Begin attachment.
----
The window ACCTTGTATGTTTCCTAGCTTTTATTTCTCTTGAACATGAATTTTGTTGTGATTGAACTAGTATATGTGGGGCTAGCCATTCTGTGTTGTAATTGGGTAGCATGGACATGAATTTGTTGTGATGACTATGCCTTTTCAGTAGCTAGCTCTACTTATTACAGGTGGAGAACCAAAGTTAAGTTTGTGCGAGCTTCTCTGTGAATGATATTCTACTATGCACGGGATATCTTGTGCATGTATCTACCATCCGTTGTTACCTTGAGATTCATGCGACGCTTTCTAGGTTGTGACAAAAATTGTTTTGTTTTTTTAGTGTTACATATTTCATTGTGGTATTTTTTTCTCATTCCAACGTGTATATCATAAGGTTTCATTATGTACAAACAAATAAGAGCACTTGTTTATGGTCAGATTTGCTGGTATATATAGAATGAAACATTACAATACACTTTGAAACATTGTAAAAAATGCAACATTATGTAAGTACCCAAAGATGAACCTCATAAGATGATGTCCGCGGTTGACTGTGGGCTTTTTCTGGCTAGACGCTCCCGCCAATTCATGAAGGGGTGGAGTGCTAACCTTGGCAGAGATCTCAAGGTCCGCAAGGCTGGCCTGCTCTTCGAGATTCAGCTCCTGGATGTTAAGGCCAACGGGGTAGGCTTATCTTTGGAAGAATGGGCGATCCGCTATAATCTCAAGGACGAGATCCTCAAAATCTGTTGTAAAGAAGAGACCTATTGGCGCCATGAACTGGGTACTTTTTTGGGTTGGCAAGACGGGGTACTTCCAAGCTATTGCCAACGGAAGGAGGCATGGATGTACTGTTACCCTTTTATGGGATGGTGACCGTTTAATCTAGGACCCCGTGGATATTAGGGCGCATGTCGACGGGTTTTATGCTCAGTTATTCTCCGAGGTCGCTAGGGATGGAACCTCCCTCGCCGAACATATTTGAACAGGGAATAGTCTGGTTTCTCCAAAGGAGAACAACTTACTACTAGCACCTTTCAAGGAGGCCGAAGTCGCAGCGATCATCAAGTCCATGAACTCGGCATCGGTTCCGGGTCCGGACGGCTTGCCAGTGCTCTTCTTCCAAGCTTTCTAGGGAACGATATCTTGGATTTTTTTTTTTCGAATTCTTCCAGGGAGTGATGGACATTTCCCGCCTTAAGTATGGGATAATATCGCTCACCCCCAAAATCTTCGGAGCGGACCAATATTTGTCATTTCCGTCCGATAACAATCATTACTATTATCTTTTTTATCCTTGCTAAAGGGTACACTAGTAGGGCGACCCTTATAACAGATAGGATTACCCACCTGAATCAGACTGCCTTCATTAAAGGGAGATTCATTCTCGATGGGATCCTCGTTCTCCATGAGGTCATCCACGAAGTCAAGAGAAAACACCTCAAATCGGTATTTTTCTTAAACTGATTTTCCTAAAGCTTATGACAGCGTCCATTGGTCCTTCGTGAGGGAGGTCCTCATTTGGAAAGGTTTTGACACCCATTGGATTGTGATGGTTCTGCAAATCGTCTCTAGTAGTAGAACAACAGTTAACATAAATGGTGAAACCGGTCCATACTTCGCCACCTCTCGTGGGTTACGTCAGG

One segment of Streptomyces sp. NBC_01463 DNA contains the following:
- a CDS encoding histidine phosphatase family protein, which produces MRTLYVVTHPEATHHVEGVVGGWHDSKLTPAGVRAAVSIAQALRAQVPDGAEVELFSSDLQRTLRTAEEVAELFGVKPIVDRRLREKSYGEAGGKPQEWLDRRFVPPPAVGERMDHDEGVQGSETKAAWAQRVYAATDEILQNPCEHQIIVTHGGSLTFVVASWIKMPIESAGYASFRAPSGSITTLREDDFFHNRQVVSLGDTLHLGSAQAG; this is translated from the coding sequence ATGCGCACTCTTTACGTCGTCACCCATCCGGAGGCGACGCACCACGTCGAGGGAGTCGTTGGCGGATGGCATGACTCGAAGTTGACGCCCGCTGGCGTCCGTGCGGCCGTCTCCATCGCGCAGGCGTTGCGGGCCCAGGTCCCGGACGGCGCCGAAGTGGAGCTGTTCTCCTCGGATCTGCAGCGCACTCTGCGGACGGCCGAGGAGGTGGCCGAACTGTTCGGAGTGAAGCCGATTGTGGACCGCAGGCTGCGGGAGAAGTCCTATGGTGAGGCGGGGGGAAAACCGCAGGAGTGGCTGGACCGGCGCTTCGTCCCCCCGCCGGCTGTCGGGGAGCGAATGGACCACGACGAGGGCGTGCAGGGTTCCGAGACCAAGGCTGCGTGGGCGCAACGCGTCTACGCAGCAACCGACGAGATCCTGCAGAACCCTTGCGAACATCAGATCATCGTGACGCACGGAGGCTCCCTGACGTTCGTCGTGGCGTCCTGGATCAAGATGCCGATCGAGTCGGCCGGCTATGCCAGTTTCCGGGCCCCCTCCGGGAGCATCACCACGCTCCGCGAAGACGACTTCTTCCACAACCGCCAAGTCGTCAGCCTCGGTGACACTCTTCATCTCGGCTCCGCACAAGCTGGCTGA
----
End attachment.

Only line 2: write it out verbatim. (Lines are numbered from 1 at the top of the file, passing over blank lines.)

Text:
One segment of Streptomyces sp. NBC_01463 DNA contains the following: